In a letter to American Mechanic’s Magazine, May 21, 1825, a P. Vanryde mentions a double pump that he had “frequently seen working in Holland.” He helpfully included a sketch: “Thus two men can raise an immense quantity of water in a day, as there is a constant stream from one or the other.” The scale of Vanryde’s drawing is not shown, but similar illustrations indicate that the pump barrels were taller than man-height. The lever is operated by pulling on the ropes at either end.
(This may be a good place to insert a reminder that the first European settlers of the Hudson and lower Mohawk valleys were the Dutch, masters of hydraulic engineering who would have brought this technology with them.)
One of the most intriguing examples dates from more than 60 years earlier. In Whole Art of Husbandry; Or, the Way of Managing and Improving of Land, published in 1761, Englishman John Mortimer teaches readers how to mine marl deposits (marl, a mixture of clay and calcium carbonate, was widely used as a soil conditioner) and what to do when the pit became flooded with spring water.
“I shall propose one of the cheapest and best pumps that is for their use; which is to take four deals or other boards, which joint and nail together; and if some plates of iron be nailed over the edges of them, it will strengthen them much; these pumps may be made single, with a common pump-handle to them for one man to work them, or double for two men, as in the figure . . . One man may work one of these pumps that is twelve foot long, and twelve inches square, which will void a vast quantity of water in an hour, with a great deal of ease.”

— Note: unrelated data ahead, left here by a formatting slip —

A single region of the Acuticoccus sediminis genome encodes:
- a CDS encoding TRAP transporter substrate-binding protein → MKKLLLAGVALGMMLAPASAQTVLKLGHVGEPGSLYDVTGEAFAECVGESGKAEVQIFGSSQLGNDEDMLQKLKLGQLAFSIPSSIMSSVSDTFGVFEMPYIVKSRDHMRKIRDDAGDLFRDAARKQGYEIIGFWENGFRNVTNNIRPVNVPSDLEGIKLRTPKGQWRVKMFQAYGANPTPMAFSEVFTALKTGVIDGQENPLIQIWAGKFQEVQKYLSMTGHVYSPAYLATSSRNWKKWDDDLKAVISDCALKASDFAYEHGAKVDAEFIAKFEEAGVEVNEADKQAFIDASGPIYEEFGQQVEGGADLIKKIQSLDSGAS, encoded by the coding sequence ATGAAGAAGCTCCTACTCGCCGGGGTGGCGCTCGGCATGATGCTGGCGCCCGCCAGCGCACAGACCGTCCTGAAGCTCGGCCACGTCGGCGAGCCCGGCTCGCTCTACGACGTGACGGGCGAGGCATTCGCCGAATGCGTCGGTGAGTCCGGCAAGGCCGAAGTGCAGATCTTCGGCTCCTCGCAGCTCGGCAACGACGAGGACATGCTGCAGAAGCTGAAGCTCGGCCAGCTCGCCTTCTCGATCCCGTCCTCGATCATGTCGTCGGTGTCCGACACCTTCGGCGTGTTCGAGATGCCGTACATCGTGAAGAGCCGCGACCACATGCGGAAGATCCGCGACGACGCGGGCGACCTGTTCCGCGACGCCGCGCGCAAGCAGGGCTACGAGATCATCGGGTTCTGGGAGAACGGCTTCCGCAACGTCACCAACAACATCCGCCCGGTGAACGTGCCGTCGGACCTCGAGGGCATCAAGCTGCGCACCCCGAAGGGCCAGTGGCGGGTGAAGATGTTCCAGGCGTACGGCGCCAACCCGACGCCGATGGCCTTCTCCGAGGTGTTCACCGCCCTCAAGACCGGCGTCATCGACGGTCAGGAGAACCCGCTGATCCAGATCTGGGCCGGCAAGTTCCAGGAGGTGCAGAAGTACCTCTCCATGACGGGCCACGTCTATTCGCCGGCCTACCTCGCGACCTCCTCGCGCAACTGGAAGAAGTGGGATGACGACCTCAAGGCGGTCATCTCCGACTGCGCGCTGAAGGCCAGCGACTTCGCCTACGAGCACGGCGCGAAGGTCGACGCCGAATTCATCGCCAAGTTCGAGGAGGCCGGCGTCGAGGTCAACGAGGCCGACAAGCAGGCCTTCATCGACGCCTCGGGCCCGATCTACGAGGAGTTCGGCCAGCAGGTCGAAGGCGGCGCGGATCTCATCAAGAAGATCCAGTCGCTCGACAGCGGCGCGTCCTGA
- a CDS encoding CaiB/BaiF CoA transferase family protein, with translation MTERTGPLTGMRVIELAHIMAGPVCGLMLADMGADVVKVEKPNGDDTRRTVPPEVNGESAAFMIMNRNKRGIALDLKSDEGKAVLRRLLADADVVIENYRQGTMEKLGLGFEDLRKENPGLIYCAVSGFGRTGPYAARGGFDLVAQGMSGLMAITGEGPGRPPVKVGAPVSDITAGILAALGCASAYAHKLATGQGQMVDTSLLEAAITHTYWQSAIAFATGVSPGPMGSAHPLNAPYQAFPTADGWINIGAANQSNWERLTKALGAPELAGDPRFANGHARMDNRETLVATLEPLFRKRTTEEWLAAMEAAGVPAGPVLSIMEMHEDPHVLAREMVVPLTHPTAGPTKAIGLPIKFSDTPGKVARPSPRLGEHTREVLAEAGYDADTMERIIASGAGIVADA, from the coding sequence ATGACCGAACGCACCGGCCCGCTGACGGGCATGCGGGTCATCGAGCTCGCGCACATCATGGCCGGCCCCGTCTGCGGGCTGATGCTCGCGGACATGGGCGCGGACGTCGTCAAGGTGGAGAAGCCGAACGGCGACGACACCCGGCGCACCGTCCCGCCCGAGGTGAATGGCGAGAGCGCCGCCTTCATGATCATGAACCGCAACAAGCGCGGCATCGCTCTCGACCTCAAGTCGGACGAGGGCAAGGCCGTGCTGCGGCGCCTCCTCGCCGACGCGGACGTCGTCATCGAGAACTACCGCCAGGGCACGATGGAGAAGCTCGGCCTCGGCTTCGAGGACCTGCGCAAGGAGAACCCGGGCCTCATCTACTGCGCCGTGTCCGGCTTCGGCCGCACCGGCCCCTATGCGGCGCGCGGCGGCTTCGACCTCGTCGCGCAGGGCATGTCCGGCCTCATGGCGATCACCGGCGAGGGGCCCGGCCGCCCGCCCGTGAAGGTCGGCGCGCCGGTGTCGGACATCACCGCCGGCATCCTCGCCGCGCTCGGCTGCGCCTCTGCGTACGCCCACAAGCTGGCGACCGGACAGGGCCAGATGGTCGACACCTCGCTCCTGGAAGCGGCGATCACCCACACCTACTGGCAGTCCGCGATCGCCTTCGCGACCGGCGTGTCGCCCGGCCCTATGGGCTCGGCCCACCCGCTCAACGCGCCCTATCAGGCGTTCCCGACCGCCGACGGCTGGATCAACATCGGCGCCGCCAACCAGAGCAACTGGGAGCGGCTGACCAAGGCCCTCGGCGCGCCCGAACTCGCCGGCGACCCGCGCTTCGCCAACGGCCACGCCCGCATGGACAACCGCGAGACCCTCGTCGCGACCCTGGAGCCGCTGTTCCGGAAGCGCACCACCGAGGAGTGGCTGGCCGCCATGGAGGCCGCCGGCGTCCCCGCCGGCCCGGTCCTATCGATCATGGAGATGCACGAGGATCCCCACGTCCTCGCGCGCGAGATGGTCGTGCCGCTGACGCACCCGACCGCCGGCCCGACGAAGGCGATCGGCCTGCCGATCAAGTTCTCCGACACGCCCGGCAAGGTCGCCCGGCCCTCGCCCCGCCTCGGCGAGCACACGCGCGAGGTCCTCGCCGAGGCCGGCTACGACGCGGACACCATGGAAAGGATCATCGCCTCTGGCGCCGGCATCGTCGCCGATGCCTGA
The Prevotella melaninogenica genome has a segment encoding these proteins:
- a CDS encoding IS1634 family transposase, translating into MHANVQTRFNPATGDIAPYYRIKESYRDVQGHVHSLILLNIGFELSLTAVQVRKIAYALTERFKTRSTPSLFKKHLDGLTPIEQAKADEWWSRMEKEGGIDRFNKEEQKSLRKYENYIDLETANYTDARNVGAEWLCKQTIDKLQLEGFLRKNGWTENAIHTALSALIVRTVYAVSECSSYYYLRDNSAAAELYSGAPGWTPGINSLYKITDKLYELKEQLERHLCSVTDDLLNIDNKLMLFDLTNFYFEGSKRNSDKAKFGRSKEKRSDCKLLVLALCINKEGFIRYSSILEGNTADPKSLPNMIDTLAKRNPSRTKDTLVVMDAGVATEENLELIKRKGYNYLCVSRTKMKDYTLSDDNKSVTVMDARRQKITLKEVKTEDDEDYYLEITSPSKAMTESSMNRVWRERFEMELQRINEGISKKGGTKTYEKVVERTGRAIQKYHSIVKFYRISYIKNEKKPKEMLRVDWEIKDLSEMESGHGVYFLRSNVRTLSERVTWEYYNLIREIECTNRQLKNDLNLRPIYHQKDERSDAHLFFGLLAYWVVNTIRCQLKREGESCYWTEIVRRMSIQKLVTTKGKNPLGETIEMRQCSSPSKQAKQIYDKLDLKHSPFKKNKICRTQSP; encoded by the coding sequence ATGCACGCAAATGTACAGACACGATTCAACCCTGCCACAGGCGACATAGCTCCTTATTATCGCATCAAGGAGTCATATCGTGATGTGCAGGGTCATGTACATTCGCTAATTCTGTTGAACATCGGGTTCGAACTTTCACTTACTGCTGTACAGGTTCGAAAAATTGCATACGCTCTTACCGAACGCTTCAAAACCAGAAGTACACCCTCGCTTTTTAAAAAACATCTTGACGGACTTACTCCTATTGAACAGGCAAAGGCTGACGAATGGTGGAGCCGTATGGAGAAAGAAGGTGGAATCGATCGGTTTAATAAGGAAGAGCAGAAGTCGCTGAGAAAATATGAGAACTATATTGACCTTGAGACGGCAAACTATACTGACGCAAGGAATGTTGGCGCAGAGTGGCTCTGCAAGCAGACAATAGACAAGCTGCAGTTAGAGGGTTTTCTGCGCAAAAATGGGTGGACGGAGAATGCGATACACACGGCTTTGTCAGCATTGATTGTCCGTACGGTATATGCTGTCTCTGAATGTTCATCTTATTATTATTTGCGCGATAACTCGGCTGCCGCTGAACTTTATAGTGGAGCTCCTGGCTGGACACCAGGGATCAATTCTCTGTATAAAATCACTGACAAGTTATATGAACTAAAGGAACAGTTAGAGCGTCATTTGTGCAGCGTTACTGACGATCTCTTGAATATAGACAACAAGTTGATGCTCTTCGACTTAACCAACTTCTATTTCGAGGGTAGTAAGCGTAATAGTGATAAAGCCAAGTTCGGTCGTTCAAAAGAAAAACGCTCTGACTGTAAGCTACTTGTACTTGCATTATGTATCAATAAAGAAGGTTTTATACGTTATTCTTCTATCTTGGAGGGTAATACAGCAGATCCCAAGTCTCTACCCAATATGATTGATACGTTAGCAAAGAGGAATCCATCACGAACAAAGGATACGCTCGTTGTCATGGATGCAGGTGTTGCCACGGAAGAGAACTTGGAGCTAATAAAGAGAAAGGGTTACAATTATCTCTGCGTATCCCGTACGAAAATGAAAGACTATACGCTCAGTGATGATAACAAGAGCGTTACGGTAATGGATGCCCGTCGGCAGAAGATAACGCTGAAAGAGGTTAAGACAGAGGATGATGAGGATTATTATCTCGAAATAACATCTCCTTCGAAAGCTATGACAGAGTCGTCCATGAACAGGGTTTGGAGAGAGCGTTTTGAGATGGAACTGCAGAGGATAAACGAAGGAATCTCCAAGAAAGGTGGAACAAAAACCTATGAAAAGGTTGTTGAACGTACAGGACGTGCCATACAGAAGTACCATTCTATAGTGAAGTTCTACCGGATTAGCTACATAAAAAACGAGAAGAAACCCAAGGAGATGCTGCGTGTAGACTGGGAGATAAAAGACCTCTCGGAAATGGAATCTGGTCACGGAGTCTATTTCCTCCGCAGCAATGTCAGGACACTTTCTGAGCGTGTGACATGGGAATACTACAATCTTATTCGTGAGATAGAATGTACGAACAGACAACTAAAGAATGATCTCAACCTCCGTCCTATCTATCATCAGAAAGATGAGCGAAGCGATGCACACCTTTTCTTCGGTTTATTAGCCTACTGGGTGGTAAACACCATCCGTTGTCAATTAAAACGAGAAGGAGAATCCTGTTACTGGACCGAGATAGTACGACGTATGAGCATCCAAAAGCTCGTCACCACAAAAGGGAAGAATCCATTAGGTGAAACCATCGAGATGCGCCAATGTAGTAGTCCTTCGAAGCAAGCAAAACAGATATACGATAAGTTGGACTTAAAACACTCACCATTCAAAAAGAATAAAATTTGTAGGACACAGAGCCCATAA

Later authors copied Mortimer’s design, which may be evidence of its popularity — and also evidence that it worked.
Could this, or something similar, have been used on the Erie Canal?
The marl reference is an interesting coincidence. The crumbly, stony material was encountered by contractors in several locations along the canal line, where it was notoriously difficult to excavate.
But Mortimer’s pump also satisfies all the requirements for the kind of machine we’d expect to find on the New York frontier from 1817 through 1825: The simple plank design could have been built by any local carpenter or millwright, the finished pump could have been operated by one or two men, and (most important) it could “void a vast quantity of water . . . with ease.”
Something tells me we’re getting close.
If you or someone you know is familiar with 1820s construction technology, I’d appreciate hearing from you. Please leave a comment here or contact me via email at smb (at) steveboerner (dot) com. Thanks!